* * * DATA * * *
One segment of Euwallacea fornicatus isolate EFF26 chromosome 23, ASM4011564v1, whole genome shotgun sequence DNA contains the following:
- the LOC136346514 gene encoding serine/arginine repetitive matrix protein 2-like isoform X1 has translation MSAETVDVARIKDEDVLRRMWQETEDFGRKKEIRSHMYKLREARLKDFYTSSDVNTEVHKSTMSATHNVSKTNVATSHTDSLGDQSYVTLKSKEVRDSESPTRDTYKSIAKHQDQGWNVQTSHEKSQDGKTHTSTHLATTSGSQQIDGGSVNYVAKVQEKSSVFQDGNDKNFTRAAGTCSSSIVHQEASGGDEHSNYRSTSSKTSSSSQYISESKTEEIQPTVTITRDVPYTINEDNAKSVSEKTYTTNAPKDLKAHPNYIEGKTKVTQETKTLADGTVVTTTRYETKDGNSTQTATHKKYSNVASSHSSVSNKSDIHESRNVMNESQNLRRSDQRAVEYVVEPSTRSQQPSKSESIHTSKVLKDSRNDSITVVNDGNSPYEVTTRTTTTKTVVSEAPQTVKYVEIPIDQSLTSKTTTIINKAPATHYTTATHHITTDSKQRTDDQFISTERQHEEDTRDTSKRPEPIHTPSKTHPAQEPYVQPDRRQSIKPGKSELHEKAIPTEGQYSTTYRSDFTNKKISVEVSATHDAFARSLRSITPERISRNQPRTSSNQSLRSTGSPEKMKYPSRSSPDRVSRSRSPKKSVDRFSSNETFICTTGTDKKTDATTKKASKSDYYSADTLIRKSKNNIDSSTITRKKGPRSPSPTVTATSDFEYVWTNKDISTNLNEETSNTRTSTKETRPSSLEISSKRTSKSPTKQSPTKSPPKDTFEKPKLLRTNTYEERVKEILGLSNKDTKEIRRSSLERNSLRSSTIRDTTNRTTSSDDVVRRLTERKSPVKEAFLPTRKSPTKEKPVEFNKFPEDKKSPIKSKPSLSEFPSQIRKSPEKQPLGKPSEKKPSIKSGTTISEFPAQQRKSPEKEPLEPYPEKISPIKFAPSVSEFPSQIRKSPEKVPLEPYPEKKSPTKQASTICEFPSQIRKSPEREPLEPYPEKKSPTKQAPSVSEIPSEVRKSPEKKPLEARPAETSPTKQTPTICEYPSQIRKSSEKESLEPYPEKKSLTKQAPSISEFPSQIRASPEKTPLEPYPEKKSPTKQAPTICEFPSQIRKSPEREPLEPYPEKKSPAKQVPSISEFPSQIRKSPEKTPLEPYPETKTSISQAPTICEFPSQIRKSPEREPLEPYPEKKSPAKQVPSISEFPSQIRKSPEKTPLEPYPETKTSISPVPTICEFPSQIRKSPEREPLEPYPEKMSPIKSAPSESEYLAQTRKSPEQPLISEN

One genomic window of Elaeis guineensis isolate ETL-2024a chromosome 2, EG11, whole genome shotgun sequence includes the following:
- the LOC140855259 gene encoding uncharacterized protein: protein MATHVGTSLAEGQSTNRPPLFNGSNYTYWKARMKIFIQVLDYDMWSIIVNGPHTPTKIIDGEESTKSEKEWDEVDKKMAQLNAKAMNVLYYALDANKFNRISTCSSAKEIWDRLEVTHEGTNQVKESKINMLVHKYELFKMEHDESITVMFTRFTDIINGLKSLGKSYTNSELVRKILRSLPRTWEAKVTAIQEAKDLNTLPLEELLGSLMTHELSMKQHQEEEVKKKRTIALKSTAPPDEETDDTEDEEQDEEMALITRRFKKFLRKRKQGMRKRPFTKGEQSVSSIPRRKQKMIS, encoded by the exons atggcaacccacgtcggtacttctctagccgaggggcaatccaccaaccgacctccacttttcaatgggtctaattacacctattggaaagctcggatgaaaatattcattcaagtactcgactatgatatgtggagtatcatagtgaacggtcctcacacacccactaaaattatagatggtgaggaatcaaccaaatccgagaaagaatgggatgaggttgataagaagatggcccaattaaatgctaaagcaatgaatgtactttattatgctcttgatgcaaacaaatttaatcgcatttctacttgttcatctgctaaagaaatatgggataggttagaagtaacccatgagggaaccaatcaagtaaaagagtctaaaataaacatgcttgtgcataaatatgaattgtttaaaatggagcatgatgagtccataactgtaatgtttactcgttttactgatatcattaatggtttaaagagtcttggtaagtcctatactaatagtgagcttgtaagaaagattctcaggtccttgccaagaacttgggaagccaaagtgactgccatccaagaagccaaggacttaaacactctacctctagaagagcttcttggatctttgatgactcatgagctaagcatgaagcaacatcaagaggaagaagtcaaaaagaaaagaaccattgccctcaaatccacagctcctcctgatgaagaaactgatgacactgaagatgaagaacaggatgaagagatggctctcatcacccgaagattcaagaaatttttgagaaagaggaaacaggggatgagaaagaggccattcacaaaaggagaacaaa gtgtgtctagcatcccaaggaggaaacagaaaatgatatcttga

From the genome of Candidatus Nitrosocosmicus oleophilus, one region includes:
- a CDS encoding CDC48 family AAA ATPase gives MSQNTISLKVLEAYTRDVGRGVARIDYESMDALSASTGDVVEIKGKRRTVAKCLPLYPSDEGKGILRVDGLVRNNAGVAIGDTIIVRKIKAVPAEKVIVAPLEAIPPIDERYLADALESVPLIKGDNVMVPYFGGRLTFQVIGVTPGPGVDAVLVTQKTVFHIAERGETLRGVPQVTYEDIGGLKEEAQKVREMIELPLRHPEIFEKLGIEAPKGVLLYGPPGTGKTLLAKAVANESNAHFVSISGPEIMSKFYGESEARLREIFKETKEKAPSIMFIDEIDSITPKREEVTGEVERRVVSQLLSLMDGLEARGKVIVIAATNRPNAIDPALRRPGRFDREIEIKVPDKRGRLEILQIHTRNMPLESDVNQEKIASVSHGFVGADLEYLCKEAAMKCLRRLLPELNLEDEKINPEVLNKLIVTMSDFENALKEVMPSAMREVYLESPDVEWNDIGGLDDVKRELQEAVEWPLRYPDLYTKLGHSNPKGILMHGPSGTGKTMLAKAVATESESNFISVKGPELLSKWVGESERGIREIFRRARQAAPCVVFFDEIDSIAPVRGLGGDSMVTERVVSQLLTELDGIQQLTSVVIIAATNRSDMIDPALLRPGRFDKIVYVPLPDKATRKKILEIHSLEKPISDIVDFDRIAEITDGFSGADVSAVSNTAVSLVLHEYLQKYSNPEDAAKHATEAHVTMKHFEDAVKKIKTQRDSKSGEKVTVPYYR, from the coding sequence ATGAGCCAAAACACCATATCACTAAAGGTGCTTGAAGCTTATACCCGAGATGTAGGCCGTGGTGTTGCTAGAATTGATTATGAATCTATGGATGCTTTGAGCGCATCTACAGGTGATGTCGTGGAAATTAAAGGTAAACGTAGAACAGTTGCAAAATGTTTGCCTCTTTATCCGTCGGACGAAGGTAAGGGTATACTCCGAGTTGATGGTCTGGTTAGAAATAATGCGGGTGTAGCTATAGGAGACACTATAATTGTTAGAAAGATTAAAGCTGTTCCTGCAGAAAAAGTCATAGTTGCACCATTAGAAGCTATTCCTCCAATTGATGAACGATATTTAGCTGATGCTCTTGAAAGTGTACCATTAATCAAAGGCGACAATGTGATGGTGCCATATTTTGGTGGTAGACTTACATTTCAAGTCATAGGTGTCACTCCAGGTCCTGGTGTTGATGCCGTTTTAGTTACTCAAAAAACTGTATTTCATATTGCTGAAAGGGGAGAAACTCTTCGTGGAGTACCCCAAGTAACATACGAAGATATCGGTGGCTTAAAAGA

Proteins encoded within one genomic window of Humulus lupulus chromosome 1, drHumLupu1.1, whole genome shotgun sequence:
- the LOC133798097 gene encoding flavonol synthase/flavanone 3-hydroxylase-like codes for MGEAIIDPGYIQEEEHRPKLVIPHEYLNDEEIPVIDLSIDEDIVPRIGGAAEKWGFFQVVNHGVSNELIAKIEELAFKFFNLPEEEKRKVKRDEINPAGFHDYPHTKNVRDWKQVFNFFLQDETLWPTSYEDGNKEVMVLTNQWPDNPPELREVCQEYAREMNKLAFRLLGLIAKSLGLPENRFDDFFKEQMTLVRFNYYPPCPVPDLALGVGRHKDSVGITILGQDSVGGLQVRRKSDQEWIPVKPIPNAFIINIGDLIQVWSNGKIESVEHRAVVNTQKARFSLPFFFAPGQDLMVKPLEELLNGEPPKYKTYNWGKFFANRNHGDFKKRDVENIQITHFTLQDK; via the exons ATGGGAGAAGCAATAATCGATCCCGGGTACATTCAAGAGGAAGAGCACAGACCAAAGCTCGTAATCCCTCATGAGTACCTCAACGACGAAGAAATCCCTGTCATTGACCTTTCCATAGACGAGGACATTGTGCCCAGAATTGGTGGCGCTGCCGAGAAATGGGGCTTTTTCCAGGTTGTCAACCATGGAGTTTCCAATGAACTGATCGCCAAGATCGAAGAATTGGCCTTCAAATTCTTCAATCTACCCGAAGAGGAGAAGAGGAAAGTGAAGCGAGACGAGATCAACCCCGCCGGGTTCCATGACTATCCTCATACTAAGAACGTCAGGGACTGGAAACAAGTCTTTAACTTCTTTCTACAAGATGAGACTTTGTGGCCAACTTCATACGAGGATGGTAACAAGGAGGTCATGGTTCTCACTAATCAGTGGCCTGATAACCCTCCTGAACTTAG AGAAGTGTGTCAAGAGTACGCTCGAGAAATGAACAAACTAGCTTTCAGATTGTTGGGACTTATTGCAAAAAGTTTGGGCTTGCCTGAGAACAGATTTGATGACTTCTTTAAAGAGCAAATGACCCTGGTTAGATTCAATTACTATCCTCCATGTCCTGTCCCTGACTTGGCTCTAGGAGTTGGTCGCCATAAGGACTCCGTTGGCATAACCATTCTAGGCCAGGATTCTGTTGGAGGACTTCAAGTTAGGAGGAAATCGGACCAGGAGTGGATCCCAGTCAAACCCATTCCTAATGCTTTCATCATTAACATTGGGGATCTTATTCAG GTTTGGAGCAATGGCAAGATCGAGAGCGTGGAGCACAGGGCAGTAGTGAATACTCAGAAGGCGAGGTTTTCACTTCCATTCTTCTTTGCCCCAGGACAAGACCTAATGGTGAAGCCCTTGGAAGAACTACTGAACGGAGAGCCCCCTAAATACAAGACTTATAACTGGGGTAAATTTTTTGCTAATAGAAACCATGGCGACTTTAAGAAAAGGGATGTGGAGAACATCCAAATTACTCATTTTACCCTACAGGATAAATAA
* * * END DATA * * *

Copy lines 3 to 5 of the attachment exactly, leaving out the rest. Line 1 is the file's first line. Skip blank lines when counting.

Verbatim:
One genomic window of Elaeis guineensis isolate ETL-2024a chromosome 2, EG11, whole genome shotgun sequence includes the following:
- the LOC140855259 gene encoding uncharacterized protein: protein MATHVGTSLAEGQSTNRPPLFNGSNYTYWKARMKIFIQVLDYDMWSIIVNGPHTPTKIIDGEESTKSEKEWDEVDKKMAQLNAKAMNVLYYALDANKFNRISTCSSAKEIWDRLEVTHEGTNQVKESKINMLVHKYELFKMEHDESITVMFTRFTDIINGLKSLGKSYTNSELVRKILRSLPRTWEAKVTAIQEAKDLNTLPLEELLGSLMTHELSMKQHQEEEVKKKRTIALKSTAPPDEETDDTEDEEQDEEMALITRRFKKFLRKRKQGMRKRPFTKGEQSVSSIPRRKQKMIS, encoded by the exons atggcaacccacgtcggtacttctctagccgaggggcaatccaccaaccgacctccacttttcaatgggtctaattacacctattggaaagctcggatgaaaatattcattcaagtactcgactatgatatgtggagtatcatagtgaacggtcctcacacacccactaaaattatagatggtgaggaatcaaccaaatccgagaaagaatgggatgaggttgataagaagatggcccaattaaatgctaaagcaatgaatgtactttattatgctcttgatgcaaacaaatttaatcgcatttctacttgttcatctgctaaagaaatatgggataggttagaagtaacccatgagggaaccaatcaagtaaaagagtctaaaataaacatgcttgtgcataaatatgaattgtttaaaatggagcatgatgagtccataactgtaatgtttactcgttttactgatatcattaatggtttaaagagtcttggtaagtcctatactaatagtgagcttgtaagaaagattctcaggtccttgccaagaacttgggaagccaaagtgactgccatccaagaagccaaggacttaaacactctacctctagaagagcttcttggatctttgatgactcatgagctaagcatgaagcaacatcaagaggaagaagtcaaaaagaaaagaaccattgccctcaaatccacagctcctcctgatgaagaaactgatgacactgaagatgaagaacaggatgaagagatggctctcatcacccgaagattcaagaaatttttgagaaagaggaaacaggggatgagaaagaggccattcacaaaaggagaacaaa gtgtgtctagcatcccaaggaggaaacagaaaatgatatcttga

From the genome of Candidatus Nitrosocosmicus oleophilus, one region includes: